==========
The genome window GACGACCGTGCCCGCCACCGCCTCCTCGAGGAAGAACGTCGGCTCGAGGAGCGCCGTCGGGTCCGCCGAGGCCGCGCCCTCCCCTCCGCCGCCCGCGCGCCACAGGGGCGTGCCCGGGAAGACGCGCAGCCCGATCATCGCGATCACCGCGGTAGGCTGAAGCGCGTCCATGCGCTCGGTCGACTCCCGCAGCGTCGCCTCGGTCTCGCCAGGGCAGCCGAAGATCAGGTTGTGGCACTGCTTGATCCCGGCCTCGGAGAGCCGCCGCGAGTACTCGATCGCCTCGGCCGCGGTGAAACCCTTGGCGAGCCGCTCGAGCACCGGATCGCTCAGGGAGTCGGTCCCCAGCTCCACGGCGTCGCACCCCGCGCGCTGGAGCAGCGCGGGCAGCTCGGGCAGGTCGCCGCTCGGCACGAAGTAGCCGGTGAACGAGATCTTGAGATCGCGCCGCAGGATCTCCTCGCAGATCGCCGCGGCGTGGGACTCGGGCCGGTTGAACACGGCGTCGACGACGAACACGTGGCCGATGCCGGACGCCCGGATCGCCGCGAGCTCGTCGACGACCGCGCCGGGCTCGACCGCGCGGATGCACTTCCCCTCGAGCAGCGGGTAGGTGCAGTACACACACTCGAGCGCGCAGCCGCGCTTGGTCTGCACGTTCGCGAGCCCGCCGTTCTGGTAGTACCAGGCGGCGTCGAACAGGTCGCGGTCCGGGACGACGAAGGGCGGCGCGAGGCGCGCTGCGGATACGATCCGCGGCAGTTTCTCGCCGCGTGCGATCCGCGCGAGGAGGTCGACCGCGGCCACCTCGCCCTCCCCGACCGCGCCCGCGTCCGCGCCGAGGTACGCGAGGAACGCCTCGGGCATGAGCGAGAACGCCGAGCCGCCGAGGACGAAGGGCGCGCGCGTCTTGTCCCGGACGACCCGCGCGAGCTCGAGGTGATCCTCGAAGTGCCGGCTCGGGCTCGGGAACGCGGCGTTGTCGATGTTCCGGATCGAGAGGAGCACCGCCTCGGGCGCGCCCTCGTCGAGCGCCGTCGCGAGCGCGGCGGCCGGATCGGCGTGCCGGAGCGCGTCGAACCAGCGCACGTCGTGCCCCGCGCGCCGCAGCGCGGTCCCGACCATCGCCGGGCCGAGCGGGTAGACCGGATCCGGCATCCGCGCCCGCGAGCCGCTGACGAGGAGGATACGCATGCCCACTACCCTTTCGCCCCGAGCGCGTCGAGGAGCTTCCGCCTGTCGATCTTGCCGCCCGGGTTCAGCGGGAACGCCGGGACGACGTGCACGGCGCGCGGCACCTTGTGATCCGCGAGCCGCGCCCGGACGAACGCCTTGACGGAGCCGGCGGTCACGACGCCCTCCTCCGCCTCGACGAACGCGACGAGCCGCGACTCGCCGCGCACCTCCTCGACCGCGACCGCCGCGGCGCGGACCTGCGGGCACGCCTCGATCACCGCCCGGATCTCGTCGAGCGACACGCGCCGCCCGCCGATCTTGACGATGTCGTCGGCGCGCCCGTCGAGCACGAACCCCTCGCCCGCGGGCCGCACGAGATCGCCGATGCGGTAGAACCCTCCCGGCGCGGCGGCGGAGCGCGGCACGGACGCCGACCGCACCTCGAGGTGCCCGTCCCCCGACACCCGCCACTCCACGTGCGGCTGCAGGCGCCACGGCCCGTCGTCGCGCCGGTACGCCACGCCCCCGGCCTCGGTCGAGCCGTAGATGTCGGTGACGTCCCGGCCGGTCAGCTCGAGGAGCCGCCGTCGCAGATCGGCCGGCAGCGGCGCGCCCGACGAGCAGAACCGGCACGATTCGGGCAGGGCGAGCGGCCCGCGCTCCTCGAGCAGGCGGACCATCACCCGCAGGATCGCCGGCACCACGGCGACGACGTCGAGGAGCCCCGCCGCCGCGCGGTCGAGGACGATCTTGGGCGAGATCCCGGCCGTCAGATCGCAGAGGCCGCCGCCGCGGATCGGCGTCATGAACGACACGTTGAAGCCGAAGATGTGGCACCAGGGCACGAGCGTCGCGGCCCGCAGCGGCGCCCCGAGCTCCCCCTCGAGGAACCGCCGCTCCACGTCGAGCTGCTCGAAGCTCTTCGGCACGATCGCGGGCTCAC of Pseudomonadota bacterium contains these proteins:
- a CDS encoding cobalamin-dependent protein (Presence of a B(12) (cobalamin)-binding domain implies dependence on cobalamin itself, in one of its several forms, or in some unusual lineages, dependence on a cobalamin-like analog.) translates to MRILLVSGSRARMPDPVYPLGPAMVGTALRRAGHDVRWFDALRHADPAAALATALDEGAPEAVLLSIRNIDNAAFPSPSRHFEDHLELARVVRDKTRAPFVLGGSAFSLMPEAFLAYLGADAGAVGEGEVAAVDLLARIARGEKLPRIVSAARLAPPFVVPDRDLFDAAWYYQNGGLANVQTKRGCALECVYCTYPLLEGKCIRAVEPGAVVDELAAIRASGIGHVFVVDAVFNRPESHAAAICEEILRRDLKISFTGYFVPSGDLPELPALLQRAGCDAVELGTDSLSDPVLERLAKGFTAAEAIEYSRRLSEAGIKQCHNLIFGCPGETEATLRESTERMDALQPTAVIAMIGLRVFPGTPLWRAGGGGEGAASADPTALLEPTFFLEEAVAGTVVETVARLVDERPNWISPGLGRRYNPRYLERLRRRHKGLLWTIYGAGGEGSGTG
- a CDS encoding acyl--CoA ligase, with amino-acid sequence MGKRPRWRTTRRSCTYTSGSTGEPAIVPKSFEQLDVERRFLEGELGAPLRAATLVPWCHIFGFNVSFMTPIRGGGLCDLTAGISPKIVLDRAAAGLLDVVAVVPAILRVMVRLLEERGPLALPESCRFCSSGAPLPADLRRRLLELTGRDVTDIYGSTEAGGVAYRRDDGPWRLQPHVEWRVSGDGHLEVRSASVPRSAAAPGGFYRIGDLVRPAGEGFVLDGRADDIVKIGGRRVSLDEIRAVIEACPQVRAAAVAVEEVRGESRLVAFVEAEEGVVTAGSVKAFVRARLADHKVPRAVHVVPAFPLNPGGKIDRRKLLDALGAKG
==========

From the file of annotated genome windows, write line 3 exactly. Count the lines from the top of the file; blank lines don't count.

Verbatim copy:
- a CDS encoding acyl--CoA ligase, with amino-acid sequence MGKRPRWRTTRRSCTYTSGSTGEPAIVPKSFEQLDVERRFLEGELGAPLRAATLVPWCHIFGFNVSFMTPIRGGGLCDLTAGISPKIVLDRAAAGLLDVVAVVPAILRVMVRLLEERGPLALPESCRFCSSGAPLPADLRRRLLELTGRDVTDIYGSTEAGGVAYRRDDGPWRLQPHVEWRVSGDGHLEVRSASVPRSAAAPGGFYRIGDLVRPAGEGFVLDGRADDIVKIGGRRVSLDEIRAVIEACPQVRAAAVAVEEVRGESRLVAFVEAEEGVVTAGSVKAFVRARLADHKVPRAVHVVPAFPLNPGGKIDRRKLLDALGAKG